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J Child Psychol Psychiatry. 2013 Oct;54(10):1095-108. doi: 10.1111/jcpp.12127.

Approaches for strengthening causal inference regarding prenatal risk factors for childhood behavioural and psychiatric disorders.

Author information

1
School of Social and Community Medicine, University of Bristol, UK. S.J.Lewis@bristol.ac.uk

Abstract

BACKGROUND:

The risk of childhood behavioural and psychiatric diseases could be substantially reduced if modifiable risk factors for these disorders were identified. The critical period for many of these exposures is likely to be in utero as this is the time when brain development is most rapid. However, due to confounding and other limitations of traditional epidemiological studies, identification of causal risk factors has proved challenging and on the whole research in this area has not been fruitful.

SCOPE:

In this review, we highlight several alternative approaches including; comparisons across settings, the use of negative controls and natural experiments, which includes migration studies, studies of individuals conceived using in vitro fertilisation and not least Mendelian randomisation. We have illustrated these approaches using examples of behavioural and psychiatric disorders.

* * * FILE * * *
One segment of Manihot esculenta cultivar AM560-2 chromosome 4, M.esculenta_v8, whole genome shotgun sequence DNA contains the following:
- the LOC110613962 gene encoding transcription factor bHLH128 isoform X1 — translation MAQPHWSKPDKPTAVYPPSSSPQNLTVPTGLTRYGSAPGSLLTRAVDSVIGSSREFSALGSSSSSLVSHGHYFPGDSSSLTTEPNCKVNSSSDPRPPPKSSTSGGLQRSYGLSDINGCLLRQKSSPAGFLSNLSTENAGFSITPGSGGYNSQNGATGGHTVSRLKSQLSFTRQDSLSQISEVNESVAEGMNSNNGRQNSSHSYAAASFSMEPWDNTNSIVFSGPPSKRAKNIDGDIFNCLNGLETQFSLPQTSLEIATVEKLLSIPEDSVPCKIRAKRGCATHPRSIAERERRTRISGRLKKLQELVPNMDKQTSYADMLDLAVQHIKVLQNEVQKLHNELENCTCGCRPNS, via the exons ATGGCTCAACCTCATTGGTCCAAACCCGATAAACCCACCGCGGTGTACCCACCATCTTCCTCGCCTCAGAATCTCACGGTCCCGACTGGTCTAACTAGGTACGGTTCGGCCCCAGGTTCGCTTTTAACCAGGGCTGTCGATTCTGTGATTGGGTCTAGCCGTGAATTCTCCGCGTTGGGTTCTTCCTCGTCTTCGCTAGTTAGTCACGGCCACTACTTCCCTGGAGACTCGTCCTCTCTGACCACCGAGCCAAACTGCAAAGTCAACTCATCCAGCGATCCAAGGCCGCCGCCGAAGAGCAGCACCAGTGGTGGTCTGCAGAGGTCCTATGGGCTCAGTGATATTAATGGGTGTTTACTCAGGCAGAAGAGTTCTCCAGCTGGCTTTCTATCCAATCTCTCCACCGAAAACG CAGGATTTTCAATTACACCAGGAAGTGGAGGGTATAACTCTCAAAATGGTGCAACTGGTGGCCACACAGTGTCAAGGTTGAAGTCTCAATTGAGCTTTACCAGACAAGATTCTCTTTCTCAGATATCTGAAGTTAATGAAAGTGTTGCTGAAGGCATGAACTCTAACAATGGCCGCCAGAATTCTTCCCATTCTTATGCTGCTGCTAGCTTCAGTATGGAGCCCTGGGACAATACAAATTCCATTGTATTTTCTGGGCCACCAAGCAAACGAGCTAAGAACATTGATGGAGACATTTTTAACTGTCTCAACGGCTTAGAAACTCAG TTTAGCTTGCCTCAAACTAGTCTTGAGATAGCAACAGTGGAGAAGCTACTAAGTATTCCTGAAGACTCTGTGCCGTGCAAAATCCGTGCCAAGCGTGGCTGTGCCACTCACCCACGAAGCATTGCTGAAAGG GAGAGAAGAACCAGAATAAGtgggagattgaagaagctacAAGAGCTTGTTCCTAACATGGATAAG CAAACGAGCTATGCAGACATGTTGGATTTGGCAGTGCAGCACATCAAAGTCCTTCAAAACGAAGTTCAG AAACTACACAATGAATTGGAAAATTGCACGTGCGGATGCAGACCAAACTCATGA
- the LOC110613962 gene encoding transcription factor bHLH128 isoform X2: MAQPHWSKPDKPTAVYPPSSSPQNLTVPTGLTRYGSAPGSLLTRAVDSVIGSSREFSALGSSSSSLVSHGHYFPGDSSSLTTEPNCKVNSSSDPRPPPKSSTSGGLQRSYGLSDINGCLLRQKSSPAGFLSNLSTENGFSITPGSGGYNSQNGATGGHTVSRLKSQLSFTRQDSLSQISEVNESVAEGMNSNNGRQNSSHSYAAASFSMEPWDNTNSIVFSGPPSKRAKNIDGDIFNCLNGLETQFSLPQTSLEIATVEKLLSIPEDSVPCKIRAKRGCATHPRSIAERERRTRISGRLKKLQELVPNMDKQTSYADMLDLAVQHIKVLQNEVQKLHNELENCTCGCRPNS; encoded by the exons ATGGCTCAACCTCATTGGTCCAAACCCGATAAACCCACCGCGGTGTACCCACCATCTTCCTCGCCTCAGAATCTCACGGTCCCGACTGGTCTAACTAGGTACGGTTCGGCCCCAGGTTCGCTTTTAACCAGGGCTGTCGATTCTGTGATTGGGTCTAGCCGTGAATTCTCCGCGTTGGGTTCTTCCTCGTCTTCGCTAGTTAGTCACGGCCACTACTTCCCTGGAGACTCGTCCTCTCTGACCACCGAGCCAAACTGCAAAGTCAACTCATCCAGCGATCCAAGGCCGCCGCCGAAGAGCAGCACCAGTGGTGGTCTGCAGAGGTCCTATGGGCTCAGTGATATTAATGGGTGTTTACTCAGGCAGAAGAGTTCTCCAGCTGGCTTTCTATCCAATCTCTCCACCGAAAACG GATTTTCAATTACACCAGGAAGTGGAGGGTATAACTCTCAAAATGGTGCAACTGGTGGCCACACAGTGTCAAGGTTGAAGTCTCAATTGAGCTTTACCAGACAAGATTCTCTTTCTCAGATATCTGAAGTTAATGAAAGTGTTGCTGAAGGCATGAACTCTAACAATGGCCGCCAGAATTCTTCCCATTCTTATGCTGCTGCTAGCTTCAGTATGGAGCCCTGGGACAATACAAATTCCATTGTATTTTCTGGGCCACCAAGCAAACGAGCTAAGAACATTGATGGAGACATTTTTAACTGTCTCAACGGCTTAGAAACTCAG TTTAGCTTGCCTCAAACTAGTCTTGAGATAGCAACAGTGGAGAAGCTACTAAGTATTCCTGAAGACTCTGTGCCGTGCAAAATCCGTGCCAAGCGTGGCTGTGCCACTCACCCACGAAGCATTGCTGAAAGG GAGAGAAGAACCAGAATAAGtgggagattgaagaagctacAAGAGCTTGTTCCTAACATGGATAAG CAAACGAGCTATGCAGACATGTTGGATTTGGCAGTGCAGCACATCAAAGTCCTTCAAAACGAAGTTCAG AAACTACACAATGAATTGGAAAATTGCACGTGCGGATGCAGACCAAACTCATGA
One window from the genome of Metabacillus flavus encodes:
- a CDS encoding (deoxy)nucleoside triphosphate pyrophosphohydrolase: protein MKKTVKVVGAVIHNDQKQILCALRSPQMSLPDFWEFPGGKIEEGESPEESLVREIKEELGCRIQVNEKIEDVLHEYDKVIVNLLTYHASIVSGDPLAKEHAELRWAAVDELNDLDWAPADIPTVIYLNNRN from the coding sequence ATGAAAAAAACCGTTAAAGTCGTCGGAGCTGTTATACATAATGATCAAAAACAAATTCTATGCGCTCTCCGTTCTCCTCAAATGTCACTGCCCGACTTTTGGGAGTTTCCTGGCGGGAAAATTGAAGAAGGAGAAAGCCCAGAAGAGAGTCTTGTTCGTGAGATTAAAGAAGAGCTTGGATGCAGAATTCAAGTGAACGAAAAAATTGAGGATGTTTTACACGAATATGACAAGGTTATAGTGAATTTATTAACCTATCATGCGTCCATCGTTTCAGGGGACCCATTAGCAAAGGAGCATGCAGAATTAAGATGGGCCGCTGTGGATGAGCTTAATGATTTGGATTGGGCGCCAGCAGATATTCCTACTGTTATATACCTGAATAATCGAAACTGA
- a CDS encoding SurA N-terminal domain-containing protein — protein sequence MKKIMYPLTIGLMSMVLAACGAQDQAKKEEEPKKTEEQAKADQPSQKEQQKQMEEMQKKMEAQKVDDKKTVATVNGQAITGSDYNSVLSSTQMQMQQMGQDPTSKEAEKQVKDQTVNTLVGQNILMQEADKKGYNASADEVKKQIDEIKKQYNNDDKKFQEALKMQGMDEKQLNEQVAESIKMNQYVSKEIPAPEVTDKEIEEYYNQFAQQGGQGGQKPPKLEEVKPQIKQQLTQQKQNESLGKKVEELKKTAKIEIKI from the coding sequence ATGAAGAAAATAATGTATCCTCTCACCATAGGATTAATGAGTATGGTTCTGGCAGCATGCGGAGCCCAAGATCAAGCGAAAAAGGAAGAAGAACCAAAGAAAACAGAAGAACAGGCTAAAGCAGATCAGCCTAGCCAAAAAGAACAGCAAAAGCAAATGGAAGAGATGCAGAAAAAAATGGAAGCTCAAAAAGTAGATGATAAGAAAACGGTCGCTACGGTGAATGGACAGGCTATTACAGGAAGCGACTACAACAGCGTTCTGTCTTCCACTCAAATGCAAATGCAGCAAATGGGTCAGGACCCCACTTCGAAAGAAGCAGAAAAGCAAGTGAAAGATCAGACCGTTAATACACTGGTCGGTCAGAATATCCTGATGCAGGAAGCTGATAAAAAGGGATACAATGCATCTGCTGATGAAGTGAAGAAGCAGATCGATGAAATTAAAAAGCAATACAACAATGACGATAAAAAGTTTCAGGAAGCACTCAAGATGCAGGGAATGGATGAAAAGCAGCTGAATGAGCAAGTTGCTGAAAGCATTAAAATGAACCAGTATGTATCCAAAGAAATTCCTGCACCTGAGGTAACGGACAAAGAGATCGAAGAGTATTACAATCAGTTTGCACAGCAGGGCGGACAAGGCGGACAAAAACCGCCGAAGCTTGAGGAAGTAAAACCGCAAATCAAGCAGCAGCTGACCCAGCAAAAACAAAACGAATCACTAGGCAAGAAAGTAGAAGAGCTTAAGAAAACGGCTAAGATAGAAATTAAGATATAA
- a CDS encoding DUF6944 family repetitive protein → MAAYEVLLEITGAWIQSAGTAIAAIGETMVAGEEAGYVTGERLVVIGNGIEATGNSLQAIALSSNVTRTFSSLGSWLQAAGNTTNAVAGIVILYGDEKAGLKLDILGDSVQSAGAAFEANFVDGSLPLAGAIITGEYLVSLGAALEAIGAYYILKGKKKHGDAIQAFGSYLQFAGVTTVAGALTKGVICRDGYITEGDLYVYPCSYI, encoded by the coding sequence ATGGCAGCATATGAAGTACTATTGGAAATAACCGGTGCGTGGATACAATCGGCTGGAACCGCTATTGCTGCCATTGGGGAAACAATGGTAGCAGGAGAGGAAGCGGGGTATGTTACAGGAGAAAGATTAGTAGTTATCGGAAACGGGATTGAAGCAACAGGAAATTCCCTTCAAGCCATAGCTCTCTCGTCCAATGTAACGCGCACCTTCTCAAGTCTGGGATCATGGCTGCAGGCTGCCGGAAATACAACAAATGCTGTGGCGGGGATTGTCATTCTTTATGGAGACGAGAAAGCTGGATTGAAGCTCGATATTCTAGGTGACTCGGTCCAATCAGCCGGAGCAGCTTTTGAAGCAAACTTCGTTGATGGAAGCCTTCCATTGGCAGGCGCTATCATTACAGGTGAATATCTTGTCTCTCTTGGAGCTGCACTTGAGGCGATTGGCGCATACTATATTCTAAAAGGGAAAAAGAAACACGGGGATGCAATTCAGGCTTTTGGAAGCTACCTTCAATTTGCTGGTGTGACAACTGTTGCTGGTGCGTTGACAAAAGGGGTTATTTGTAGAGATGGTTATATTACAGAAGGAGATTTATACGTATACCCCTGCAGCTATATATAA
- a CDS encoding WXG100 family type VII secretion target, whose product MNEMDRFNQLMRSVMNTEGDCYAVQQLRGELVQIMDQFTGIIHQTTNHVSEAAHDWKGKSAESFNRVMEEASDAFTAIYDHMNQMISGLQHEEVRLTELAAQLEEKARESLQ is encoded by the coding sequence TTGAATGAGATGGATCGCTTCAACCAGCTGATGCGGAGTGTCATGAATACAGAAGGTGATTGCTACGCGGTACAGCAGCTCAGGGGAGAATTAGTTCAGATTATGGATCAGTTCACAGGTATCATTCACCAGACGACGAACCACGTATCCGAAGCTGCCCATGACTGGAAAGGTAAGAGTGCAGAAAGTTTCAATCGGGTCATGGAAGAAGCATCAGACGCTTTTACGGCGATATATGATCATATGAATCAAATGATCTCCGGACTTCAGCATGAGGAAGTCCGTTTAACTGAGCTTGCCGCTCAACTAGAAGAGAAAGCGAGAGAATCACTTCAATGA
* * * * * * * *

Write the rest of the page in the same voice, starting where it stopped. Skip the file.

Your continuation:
CONCLUSION:

By having these approaches outlined together in one review, researchers can consider which of these methods would be most suitable for their study question. We have particularly focussed on Mendelian randomisation, as this is a relatively novel concept, in doing so, we have illustrated the concept and discussed the implementation and the limitations of this approach.

KEYWORDS:

Mendelian randomisation; causal inference; childhood behaviour; instrumental variable analysis; psychiatric disorders

PMID:
24007416
DOI:
10.1111/jcpp.12127
[Indexed for MEDLINE]

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